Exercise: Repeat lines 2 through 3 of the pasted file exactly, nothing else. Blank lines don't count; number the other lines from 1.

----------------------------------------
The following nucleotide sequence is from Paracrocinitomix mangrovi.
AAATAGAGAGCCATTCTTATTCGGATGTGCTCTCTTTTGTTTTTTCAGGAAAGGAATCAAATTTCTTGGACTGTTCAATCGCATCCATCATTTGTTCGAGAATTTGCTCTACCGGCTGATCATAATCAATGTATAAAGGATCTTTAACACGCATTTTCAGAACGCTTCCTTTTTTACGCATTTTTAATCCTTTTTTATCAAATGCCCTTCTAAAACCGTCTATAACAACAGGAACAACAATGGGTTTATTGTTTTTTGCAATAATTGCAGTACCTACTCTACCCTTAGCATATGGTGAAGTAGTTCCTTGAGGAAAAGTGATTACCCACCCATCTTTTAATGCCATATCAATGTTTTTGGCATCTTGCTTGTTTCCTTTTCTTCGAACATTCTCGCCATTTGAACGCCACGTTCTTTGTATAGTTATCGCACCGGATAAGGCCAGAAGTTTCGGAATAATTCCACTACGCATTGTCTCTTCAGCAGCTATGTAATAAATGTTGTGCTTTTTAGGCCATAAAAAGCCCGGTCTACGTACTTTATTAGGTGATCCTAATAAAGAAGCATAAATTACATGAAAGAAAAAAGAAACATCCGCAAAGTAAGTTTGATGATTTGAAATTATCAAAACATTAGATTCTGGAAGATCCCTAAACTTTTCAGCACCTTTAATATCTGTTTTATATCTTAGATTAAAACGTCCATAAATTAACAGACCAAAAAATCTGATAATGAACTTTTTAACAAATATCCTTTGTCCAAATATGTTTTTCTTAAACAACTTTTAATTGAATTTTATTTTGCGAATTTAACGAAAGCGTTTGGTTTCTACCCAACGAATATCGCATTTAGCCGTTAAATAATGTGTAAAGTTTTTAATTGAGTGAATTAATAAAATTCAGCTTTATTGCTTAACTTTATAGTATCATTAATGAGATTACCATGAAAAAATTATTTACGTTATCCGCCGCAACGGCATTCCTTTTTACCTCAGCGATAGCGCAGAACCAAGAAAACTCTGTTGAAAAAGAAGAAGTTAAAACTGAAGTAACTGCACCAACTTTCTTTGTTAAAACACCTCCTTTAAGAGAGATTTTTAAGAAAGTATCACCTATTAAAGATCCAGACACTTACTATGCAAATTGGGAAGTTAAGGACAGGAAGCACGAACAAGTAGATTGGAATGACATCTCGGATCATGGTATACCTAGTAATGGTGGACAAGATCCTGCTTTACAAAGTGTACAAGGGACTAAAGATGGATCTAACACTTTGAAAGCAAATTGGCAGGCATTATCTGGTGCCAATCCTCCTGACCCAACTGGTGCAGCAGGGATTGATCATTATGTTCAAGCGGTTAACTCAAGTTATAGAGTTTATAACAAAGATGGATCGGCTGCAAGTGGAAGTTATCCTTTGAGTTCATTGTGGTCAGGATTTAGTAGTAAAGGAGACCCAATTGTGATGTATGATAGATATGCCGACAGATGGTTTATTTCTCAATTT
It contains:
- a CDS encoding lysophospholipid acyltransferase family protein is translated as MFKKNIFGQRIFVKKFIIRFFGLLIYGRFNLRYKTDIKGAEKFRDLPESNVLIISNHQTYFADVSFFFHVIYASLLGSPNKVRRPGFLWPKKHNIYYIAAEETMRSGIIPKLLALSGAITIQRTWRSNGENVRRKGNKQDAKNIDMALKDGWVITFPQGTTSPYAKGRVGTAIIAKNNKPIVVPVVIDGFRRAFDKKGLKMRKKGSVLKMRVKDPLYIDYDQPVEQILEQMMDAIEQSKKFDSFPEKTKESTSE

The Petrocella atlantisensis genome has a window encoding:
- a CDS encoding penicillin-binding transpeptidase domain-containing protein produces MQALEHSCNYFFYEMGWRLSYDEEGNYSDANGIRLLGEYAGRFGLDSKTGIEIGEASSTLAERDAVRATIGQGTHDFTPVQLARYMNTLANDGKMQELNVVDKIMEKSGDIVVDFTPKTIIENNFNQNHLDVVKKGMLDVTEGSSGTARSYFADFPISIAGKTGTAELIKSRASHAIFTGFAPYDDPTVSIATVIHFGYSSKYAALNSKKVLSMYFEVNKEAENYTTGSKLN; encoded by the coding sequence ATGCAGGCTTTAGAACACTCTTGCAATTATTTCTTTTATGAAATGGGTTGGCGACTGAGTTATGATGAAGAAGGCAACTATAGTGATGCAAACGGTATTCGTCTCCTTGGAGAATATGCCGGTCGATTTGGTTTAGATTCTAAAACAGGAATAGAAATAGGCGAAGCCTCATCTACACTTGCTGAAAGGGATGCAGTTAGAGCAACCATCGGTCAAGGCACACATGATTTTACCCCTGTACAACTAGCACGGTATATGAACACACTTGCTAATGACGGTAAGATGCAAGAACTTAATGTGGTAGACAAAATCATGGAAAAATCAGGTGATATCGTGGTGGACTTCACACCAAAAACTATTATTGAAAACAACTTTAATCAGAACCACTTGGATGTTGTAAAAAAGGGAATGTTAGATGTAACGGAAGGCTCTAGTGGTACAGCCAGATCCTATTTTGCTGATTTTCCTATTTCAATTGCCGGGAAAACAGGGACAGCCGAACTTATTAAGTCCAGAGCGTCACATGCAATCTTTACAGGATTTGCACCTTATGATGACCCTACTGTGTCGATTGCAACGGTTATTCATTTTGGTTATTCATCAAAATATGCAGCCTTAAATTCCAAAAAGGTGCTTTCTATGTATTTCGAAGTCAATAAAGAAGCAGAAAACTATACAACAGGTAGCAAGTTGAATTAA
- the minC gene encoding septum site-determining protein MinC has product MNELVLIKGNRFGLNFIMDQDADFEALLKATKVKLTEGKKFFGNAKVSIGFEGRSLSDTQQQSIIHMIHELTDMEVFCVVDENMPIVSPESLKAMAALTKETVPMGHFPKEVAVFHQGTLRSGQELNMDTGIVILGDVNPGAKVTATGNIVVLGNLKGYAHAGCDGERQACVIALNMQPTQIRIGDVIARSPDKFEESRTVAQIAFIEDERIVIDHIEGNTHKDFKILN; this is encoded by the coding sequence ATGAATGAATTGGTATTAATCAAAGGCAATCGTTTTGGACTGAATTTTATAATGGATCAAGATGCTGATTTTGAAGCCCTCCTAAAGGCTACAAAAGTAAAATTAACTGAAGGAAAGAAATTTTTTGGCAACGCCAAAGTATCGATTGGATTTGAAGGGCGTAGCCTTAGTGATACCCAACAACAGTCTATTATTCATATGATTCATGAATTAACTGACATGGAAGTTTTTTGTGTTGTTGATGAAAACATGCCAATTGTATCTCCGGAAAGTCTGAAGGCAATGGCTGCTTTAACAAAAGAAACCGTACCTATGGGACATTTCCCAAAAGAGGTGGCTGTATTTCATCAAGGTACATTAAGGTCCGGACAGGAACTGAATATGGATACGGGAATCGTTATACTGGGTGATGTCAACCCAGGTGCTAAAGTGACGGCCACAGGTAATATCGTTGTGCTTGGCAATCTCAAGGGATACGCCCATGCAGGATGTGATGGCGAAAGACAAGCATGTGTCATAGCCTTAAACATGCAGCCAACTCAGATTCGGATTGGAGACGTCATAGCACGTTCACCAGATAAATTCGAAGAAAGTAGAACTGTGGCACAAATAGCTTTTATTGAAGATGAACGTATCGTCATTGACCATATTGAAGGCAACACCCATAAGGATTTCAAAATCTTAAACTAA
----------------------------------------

AAATAGAGAGCCATTCTTATTCGGATGTGCTCTCTTTTGTTTTTTCAGGAAAGGAATCAAATTTCTTGGACTGTTCAATCGCATCCATCATTTGTTCGAGAATTTGCTCTACCGGCTGATCATAATCAATGTATAAAGGATCTTTAACACGCATTTTCAGAACGCTTCCTTTTTTACGCATTTTTAATCCTTTTTTATCAAATGCCCTTCTAAAACCGTCTATAACAACAGGAACAACAATGGGTTTATTGTTTTTTGCAATAATTGCAGTACCTACTCTACCCTTAGCATATGGTGAAGTAGTTCCTTGAGGAAAAGTGATTACCCACCCATCTTTTAATGCCATATCAATGTTTTTGGCATCTTGCTTGTTTCCTTTTCTTCGAACATTCTCGCCATTTGAACGCCACGTTCTTTGTATAGTTATCGCACCGGATAAGGCCAGAAGTTTCGGAATAATTCCACTACGCATTGTCTCTTCAGCAGCTATGTAATAAATGTTGTGCTTTTTAGGCCATAAAAAGCCCGGTCTACGTACTTTATTAGGTGATCCTAATAAAGAAGCATAAATTACATGAAAGAAAAAAGAAACATCCGCAAAGTAAGTTTGATGATTTGAAATTATCAAAACATTAGATTCTGGAAGATCCCTAAACTTTTCAGCACCTTTAATATCTGTTTTATATCTTAGATTAAAACGTCCATAAATTAACAGACCAAAAAATCTGATAATGAACTTTTTAACAAATATCCTTTGTCCAAATATGTTTTTCTTAAACAACTTTTAATTGAATTTTATTTTGCGAATTTAACGAAAGCGTTTGGTTTCTACCCAACGAATATCGCATTTAGCCGTTAAATAATGTGTAAAGTTTTTAATTGAGTGAATTAATAAAATTCAGCTTTATTGCTTAACTTTATAGTATCATTAATGAGATTACCATGAAAAAATTATTTACGTTATCCGCCGCAACGGCATTCCTTTTTACCTCAGCGATAGCGCAGAACCAAGAAAACTCTGTTGAAAAAGAAGAAGTTAAAACTGAAGTAACTGCACCAACTTTCTTTGTTAAAACACCTCCTTTAAGAGAGATTTTTAAGAAAGTATCACCTATTAAAGATCCAGACACTTACTATGCAAATTGGGAAGTTAAGGACAGGAAGCACGAACAAGTAGATTGGAATGACATCTCGGATCATGGTATACCTAGTAATGGTGGACAAGATCCTGCTTTACAAAGTGTACAAGGGACTAAAGATGGATCTAACACTTTGAAAGCAAATTGGCAGGCATTATCTGGTGCCAATCCTCCTGACCCAACTGGTGCAGCAGGGATTGATCATTATGTTCAAGCGGTTAACTCAAGTTATAGAGTTTATAACAAAGATGGATCGGCTGCAAGTGGAAGTTATCCTTTGAGTTCATTGTGGTCAGGATTTAGTAGTAAAGGAGACCCAATTGTGATGTATGATAGATATGCCGACAGATGGTTTATTTCTCAATTT
It contains: